If the main program calls the procedures in turn, then their complexity is added: O (N ^ 2) + O (N ^ 3) = O (N ^ 3). The following snippet has exactly this complexity:

##### The complexity of recursive algorithms

###### Simple recursion

Recall that recursive procedures are procedures that call themselves. Their complexity is quite difficult to determine. The complexity of these algorithms depends not only on the complexity of internal loops, but also on the number of iterations of recursion. A recursive procedure can look quite simple, but it can seriously complicate a program by repeatedly calling itself.

Consider a recursive implementation of factorial computation:

This procedure is performed N times, so the computational complexity of this algorithm is O (N).

###### Multiple recursion

A recursive algorithm that calls itself several times is called multiple recursion. Such procedures are much more difficult to analyze, in addition, they can make the algorithm much more difficult.

Consider this procedure:

Since the procedure is called twice, one would assume that its working cycle would be O (2N) = O (N). But in fact, the situation is much more complicated. If you carefully examine this algorithm, it becomes obvious that its complexity is O (2 ^ (N + 1) -1) = O (2 ^ N). You should always remember that the analysis of the complexity of recursive algorithms is a very nontrivial task.

###### Volume complexity of recursive algorithms

For all recursive algorithms, the concept of bulk complexity is very important. With each call, the procedure requests a small amount of memory, but this amount may increase significantly during recursive calls. For this reason, it is always necessary to carry out at least a superficial analysis of the bulk complexity of recursive procedures.

##### Average and worst case

An estimate of the complexity of the algorithm to order is the upper limit of the complexity of the algorithms. If the program has a large order of complexity, this does not mean that the algorithm will run for really long. On some data sets, the execution of the algorithm takes much less time than can be assumed based on their complexity. For example, consider the code that searches for a given element in vector A.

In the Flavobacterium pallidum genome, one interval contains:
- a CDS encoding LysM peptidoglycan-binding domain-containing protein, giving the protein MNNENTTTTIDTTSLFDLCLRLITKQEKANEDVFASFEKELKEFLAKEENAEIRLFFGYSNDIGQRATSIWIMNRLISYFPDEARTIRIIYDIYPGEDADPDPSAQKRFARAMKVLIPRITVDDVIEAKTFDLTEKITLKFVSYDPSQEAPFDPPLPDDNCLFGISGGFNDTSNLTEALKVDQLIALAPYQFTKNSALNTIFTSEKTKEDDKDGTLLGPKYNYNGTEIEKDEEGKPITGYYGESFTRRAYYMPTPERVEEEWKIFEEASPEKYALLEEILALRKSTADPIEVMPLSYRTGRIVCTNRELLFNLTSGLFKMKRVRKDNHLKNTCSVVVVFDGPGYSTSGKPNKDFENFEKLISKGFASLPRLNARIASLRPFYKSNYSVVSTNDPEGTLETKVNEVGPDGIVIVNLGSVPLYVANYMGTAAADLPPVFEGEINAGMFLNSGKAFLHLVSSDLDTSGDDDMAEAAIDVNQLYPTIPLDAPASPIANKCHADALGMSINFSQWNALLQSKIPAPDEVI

If the desired item is at the end of the list, then the program will have to perform N steps. In this case, the complexity of the algorithm will be O (N). In this worst case, the running time of the algorithm will be maximum.

On the other hand, the desired item may be in the list in the first position. The algorithm will have to take just one step. Such a case is called the best and its complexity can be estimated as O (1).

Both of these cases are unlikely. We are most interested in the expected option. If a list item is initially randomly mixed, then the item you are looking for may be anywhere in the list. On average, you will need to do N / 2 comparisons to find the desired item. So the complexity of this algorithm is on average O (N / 2) = O (N).

In this case, the average and expected complexity are the same, but for many algorithms the worst case is very different from the expected one. For example, in the worst case, the fast sorting algorithm has a complexity of the order of O (N ^ 2), while the expected behavior is described by the O (N * log (N)) estimate, which is much faster.

##### General complexity assessment functions

We will now list some of the functions that are most often used to calculate complexity. Functions are listed in order of increasing complexity. The higher the function in this list, the faster the algorithm will be executed with such an estimate.

1. C - constant

2. log (log (N))

3. log (N)

4. N ^ C, 0 <C <1

5. N

6. N * log (N)

7. N ^ C, C> 1

8. C ^ N, C> 1

9. N!

If we want to estimate the complexity of an algorithm whose complexity equation contains several of these functions, then the equation can be reduced to a function located in the table below. For example, O (log (N) + N!) = O (N!).

If the algorithm is rarely called for small amounts of data, then O (N ^ 2) complexity can be considered acceptable; if the algorithm works in real time, then O (N) performance is not always sufficient.

Usually algorithms with complexity N * log (N) work with good speed. Algorithms with complexity N ^ C can be used only for small values of C. The computational complexity of algorithms, the order of which is determined by the functions C ^ N and N! is very large, so these algorithms can only be used to process a small amount of data.

In conclusion, we present a table that shows how long a computer performing a million operations per second will perform some slow algorithms.

There are several ways to measure the complexity of an algorithm. Programmers usually focus on the speed of the algorithm, but other indicators are no less important - requirements for the amount of memory, free disk space. Using a fast algorithm will not produce the expected results if it takes more memory than its computer will need for its operation.